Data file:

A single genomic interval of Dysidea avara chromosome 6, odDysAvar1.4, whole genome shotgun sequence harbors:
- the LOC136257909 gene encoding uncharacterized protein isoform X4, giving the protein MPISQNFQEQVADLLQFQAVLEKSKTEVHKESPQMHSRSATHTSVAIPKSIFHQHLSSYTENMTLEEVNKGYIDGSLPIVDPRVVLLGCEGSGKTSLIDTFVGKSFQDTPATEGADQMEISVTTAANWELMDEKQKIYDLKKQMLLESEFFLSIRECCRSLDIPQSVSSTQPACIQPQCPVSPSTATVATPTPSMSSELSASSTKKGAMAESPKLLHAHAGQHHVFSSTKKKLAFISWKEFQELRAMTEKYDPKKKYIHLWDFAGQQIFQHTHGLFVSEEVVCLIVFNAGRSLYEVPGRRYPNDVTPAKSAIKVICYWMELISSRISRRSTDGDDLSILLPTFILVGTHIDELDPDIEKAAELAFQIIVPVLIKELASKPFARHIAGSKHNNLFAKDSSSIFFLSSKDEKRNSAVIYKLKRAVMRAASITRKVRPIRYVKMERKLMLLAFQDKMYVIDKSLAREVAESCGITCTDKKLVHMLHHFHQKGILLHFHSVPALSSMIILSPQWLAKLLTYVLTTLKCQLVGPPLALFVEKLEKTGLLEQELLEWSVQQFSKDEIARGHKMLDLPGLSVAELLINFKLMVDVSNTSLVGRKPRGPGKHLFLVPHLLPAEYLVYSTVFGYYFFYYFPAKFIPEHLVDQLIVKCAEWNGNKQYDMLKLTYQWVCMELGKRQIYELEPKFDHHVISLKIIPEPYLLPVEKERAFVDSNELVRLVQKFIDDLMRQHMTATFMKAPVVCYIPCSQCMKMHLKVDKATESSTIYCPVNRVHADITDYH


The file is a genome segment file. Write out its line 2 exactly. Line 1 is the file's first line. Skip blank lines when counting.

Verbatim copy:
- the LOC136257909 gene encoding uncharacterized protein isoform X4, giving the protein MPISQNFQEQVADLLQFQAVLEKSKTEVHKESPQMHSRSATHTSVAIPKSIFHQHLSSYTENMTLEEVNKGYIDGSLPIVDPRVVLLGCEGSGKTSLIDTFVGKSFQDTPATEGADQMEISVTTAANWELMDEKQKIYDLKKQMLLESEFFLSIRECCRSLDIPQSVSSTQPACIQPQCPVSPSTATVATPTPSMSSELSASSTKKGAMAESPKLLHAHAGQHHVFSSTKKKLAFISWKEFQELRAMTEKYDPKKKYIHLWDFAGQQIFQHTHGLFVSEEVVCLIVFNAGRSLYEVPGRRYPNDVTPAKSAIKVICYWMELISSRISRRSTDGDDLSILLPTFILVGTHIDELDPDIEKAAELAFQIIVPVLIKELASKPFARHIAGSKHNNLFAKDSSSIFFLSSKDEKRNSAVIYKLKRAVMRAASITRKVRPIRYVKMERKLMLLAFQDKMYVIDKSLAREVAESCGITCTDKKLVHMLHHFHQKGILLHFHSVPALSSMIILSPQWLAKLLTYVLTTLKCQLVGPPLALFVEKLEKTGLLEQELLEWSVQQFSKDEIARGHKMLDLPGLSVAELLINFKLMVDVSNTSLVGRKPRGPGKHLFLVPHLLPAEYLVYSTVFGYYFFYYFPAKFIPEHLVDQLIVKCAEWNGNKQYDMLKLTYQWVCMELGKRQIYELEPKFDHHVISLKIIPEPYLLPVEKERAFVDSNELVRLVQKFIDDLMRQHMTATFMKAPVVCYIPCSQCMKMHLKVDKATESSTIYCPVNRVHADITDYH